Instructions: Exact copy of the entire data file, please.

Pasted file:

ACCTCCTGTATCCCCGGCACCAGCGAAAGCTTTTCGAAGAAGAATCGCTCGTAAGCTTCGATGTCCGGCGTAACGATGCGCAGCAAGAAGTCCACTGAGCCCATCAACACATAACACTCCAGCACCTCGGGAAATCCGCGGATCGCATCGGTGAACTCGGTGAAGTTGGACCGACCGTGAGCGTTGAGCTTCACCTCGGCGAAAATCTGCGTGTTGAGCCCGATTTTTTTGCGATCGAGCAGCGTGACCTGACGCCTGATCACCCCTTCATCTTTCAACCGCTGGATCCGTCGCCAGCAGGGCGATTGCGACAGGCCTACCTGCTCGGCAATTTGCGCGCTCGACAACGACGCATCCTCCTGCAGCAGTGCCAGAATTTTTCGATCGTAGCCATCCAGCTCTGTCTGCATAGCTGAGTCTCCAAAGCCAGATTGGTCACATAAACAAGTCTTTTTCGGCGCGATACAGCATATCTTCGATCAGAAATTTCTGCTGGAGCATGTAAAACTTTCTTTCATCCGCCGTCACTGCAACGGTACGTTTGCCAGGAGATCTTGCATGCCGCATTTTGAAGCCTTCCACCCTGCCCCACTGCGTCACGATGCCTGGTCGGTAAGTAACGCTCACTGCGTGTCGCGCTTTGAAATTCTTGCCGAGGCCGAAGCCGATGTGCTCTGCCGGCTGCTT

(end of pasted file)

ACCTCCTGTATCCCCGGCACCAGCGAAAGCTTTTCGAAGAAGAATCGCTCGTAAGCTTCGATGTCCGGCGTAACGATGCGCAGCAAGAAGTCCACTGAGCCCATCAACACATAACACTCCAGCACCTCGGGAAATCCGCGGATCGCATCGGTGAACTCGGTGAAGTTGGACCGACCGTGAGCGTTGAGCTTCACCTCGGCGAAAATCTGCGTGTTGAGCCCGATTTTTTTGCGATCGAGCAGCGTGACCTGACGCCTGATCACCCCTTCATCTTTCAACCGCTGGATCCGTCGCCAGCAGGGCGATTGCGACAGGCCTACCTGCTCGGCAATTTGCGCGCTCGACAACGACGCATCCTCCTGCAGCAGTGCCAGAATTTTTCGATCGTAGCCATCCAGCTCTGTCTGCATAGCTGAGTCTCCAAAGCCAGATTGGTCACATAAACAAGTCTTTTTCGGCGCGATACAGCATATCTTCGATCAGAAATTTCTGCTGGAGCATGTAAAACTTTCTTTCATCCGCCGTCACTGCAACGGTACGTTTGCCAGGAGATCTTGCATGCCGCATTTTGAAGCCTTCCACCCTGCCCCACTGCGTCACGATGCCTGGTCGGTAAGTAACGCTCACTGCGTGTCGCGCTTTGAAATTCTTGCCGAGGCCGAAGCCGATGTGCTCTGCCGGCTGCTT